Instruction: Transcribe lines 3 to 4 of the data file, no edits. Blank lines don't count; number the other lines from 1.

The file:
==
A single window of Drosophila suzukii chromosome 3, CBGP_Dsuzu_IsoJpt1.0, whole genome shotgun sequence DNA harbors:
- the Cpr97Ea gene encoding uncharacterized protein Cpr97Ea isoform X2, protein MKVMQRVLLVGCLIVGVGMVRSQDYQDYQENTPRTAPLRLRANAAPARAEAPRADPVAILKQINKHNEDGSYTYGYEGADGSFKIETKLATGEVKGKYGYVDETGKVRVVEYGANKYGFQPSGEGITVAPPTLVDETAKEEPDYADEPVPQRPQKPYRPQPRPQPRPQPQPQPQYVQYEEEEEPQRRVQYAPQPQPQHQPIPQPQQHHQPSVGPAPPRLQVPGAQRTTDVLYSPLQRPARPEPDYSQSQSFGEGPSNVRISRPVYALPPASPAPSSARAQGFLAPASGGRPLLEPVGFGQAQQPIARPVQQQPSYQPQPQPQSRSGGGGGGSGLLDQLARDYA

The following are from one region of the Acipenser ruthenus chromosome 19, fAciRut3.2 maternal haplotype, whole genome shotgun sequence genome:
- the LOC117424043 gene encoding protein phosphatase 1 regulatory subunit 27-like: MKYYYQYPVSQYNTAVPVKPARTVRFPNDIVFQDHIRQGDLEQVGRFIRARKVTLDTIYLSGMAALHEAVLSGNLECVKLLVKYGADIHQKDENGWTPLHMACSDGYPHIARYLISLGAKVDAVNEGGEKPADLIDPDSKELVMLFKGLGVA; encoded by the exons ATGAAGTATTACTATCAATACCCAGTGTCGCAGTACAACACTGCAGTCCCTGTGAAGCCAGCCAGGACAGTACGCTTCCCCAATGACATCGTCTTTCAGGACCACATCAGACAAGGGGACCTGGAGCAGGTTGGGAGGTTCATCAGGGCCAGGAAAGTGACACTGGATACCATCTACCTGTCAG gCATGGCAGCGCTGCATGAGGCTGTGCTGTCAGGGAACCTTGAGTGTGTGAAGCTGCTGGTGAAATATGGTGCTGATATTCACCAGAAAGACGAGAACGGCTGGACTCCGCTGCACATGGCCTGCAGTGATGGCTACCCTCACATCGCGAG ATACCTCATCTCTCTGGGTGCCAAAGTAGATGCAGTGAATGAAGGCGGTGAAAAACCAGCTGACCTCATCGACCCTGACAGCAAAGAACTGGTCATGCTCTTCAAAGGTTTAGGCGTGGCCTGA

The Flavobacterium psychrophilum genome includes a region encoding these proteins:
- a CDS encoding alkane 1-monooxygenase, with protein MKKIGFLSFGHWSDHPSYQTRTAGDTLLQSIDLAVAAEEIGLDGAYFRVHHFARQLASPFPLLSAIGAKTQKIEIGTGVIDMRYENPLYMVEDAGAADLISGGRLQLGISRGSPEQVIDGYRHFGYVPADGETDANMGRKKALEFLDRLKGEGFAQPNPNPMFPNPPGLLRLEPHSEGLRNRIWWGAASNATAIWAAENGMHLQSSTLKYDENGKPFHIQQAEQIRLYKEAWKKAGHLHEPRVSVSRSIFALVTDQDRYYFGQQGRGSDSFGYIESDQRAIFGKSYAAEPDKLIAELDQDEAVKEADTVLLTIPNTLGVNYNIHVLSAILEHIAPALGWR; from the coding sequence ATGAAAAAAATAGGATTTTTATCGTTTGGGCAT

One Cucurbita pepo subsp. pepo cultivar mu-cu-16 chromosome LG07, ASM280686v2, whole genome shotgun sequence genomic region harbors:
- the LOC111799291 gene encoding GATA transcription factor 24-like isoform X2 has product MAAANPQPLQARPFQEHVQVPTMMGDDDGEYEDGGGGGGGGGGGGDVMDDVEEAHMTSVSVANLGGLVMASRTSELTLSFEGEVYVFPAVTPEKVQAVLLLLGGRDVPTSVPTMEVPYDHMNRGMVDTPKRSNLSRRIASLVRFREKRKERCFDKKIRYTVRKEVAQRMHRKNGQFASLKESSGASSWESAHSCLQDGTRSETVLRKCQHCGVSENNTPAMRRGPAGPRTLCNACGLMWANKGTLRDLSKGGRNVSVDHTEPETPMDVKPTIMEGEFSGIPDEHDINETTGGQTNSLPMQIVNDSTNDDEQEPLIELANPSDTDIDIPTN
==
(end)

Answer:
The following are from one region of the Acipenser ruthenus chromosome 19, fAciRut3.2 maternal haplotype, whole genome shotgun sequence genome:
- the LOC117424043 gene encoding protein phosphatase 1 regulatory subunit 27-like: MKYYYQYPVSQYNTAVPVKPARTVRFPNDIVFQDHIRQGDLEQVGRFIRARKVTLDTIYLSGMAALHEAVLSGNLECVKLLVKYGADIHQKDENGWTPLHMACSDGYPHIARYLISLGAKVDAVNEGGEKPADLIDPDSKELVMLFKGLGVA; encoded by the exons ATGAAGTATTACTATCAATACCCAGTGTCGCAGTACAACACTGCAGTCCCTGTGAAGCCAGCCAGGACAGTACGCTTCCCCAATGACATCGTCTTTCAGGACCACATCAGACAAGGGGACCTGGAGCAGGTTGGGAGGTTCATCAGGGCCAGGAAAGTGACACTGGATACCATCTACCTGTCAG gCATGGCAGCGCTGCATGAGGCTGTGCTGTCAGGGAACCTTGAGTGTGTGAAGCTGCTGGTGAAATATGGTGCTGATATTCACCAGAAAGACGAGAACGGCTGGACTCCGCTGCACATGGCCTGCAGTGATGGCTACCCTCACATCGCGAG ATACCTCATCTCTCTGGGTGCCAAAGTAGATGCAGTGAATGAAGGCGGTGAAAAACCAGCTGACCTCATCGACCCTGACAGCAAAGAACTGGTCATGCTCTTCAAAGGTTTAGGCGTGGCCTGA